Ancaster restaurants ‘devastated’ by huge drop in sales amid construction on Garner Road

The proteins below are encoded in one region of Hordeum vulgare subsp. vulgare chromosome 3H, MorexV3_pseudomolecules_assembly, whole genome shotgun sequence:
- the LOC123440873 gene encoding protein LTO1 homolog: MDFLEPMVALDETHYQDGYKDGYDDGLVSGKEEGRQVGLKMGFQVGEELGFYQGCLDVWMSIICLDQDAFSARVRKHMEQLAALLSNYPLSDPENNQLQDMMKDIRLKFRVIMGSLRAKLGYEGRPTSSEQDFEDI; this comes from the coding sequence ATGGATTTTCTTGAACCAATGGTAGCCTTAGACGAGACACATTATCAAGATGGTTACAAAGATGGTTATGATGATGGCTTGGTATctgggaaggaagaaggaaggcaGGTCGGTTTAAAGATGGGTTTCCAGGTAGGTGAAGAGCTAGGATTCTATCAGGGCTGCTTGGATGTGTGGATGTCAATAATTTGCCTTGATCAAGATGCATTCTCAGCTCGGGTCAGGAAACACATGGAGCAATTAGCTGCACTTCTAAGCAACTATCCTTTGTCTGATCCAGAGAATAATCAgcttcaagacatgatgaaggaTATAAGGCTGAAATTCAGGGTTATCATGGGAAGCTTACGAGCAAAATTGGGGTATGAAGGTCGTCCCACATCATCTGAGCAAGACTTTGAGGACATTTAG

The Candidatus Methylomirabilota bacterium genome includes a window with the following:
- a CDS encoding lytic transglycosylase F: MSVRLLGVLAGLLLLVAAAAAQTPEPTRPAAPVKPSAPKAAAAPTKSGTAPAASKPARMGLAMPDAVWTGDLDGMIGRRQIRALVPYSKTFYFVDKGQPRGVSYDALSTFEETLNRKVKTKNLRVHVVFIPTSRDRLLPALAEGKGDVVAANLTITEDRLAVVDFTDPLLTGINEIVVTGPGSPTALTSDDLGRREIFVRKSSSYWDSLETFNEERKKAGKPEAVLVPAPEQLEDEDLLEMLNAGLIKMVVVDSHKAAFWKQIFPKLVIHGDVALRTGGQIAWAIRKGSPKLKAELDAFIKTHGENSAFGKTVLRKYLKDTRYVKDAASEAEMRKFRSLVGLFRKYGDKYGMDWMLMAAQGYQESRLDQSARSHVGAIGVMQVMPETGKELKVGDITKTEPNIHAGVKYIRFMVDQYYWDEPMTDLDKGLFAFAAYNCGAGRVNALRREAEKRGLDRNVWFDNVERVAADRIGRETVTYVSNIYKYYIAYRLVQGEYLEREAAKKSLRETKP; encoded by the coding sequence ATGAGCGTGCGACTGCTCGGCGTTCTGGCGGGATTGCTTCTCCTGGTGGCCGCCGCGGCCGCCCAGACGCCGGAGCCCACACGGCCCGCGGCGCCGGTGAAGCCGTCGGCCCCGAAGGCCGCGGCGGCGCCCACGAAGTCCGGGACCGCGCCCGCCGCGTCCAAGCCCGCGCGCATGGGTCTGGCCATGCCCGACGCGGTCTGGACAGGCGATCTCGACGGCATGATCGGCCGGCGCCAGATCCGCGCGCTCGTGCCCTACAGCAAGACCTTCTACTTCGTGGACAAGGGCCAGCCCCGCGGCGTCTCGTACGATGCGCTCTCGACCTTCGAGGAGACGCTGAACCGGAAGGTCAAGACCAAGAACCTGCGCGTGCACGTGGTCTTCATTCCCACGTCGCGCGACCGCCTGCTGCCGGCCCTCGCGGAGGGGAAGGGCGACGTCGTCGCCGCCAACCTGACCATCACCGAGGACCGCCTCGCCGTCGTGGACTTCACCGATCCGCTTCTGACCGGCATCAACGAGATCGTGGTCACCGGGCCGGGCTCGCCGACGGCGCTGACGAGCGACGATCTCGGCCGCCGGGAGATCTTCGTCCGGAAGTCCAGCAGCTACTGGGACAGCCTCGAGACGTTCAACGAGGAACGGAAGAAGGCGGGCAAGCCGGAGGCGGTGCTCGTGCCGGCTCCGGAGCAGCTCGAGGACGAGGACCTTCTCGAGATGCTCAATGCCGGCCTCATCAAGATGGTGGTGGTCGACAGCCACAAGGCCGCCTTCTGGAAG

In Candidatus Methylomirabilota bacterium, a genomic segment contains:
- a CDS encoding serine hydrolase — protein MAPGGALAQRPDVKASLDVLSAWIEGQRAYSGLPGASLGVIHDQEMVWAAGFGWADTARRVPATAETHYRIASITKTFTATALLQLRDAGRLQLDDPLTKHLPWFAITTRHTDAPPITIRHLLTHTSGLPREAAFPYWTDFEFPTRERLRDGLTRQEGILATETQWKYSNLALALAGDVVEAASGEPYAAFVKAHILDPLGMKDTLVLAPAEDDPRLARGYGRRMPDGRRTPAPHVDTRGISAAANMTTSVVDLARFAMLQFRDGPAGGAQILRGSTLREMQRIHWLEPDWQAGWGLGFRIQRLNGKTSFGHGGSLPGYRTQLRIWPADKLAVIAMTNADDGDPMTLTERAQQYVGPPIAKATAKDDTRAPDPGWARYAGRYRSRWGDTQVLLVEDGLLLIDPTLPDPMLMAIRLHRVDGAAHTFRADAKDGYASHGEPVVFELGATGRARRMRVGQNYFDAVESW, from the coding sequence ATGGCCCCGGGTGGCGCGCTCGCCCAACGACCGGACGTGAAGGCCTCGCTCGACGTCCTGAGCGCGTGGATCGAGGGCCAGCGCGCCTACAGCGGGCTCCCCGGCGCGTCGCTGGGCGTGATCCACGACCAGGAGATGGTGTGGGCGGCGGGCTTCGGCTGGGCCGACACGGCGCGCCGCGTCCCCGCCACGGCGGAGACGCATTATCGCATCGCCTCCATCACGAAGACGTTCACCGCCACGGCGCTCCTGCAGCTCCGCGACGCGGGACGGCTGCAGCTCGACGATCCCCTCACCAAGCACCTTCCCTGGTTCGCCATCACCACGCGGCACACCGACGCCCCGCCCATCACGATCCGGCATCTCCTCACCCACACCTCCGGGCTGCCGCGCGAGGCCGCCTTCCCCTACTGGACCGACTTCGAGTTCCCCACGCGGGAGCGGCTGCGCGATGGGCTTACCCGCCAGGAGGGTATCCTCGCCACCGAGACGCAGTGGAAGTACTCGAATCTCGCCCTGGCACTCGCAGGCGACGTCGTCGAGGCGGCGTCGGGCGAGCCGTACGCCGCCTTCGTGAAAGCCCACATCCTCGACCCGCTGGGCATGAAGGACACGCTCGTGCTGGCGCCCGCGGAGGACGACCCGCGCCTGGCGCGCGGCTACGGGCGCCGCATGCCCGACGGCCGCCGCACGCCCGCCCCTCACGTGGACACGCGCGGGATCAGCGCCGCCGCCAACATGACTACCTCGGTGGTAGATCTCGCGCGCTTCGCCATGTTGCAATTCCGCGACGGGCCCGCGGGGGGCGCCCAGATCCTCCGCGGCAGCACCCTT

On a Thursday afternoon, seniors would normally be sitting inside the Egg and I Family Restaurant, sipping on their coffees and enjoying all-day breakfast at the Ancaster eatery.But this past Thursday, the only people in the restaurant were workers.The restaurant’s neighbour, a bar called Pub Fiction, had a handful of customers inside but was also quiet, with many empty tables and booths ready for thirsty and hungry patrons who live or work nearby.That’s because construction on Garner Road, which started on March 11, has starved the two restaurants of customers, according to the owners of both businesses.Mark Hodge, Pub Fiction’s operator, and Thiva Sri, Egg and I Family Restaurant’s owner, both told CBC Hamilton they’ve lost between 30 and 40 per cent of their sales — and they fear they may have to close down.”All of a sudden, it feels like COVID again,” Sri said.”It’s very abnormal. And it didn’t start until they put a shovel into the ground,” Hodge said.The Egg and I had no customers on Thursday afternoon. The owner says business has been much slower due to construction in front of the plaza’s access point. (Bobby Hristova/CBC)The city previously announced the closure of Garner Road’s eastbound lanes, between Wilson Street West and Southcote Road in Ancaster, until the end of the year due to maintenance work on a watermain and the road.The road connects Ancaster to the Hamilton Mountain.Work will be completed in phases and is set to be done in December, though weather could change those plans.In a December report, the city said it had initiated an environmental assessment to “improve transportation” along a portion of Garner Road, as a way “to support future growth within Hamilton, specifically the Airport Employment Growth District.”The assessment will look at the possibility of widening the road and adding lanes in the future.Hodge, Sri and Heather McCraney, Egg and I’s front of house manager, said while they support the construction work and say it’s needed, they also wish the city had worked with businesses ahead of time to try and minimize disruptions.For example, they say construction will impact patio season.They point to a recent issue that saw the restaurants lose the ability to use their landlines, card readers and internet for a weekend.Hodge employs 26 people and Sri employs 16. If both restaurants shutter, those employees will be laid off. Hodge said it would also impact the suppliers of both businesses.Pub Fiction was mostly empty on Thursday. (Bobby Hristova/CBC)The owners said they’ve made suggestions to the city including: Adding more signs telling drivers the businesses are open. Trying to open up the road to eastbound traffic sooner. Modifying a double left-turn lane on Garner so that one is eastbound and one is westbound. Having construction workers move their equipment when it isn’t in use so people can see the businesses are open. Giving the businesses money to stay afloat during construction. They also say there should have been more consultation before construction started.While they’ve communicated with the city and Ward 12 Coun. Craig Cassar, the owners are unimpressed with the response.Cassar told CBC Hamilton he has spoken to city staff and said they are doing what they can.He said the city isn’t able to provide any grants or exemption from levies and charges because of restrictions in the Municipal Act.Cassar said he has posted to social media to promote the businesses and show they are open.He said allowing eastbound access isn’t possible right now, but said the project manager is working on solutions.”Small businesses are important and we’re doing our best to promote and indicate they’re open but this is also an important project,” he said.A sign sits near Garner Road, telling drivers that businesses in the plaza are still open despite construction. Business owners want more signage, eastbound traffic opened up and a better way to direct drivers into the plaza during construction. (Bobby Hristova/CBC)Jackie Kennedy, Hamilton’s director of engineering services, said in an email the city is aware of the impacts to local businesses.”We appreciate those concerns, however, the road closures have been designed for the safety of vehicle traffic on Wilson Street, Garner Road and those entering and exiting from local businesses,” Kennedy said, adding that the city is working to get the construction done as fast as possible and that portion of the road will be reopen before the project is complete.”Any way to safely allow traffic movement beyond what is currently in place will be considered as construction progresses.”Kennedy noted there is signage advising drivers that businesses are open during construction.The city also says businesses and people in the area received notice of the construction in early February.Hodge and Sri say they worry they may have permanently lost some customers who have gone to other businesses.They’re hoping for a fix soon.”I’m devastated,” Hodge said.

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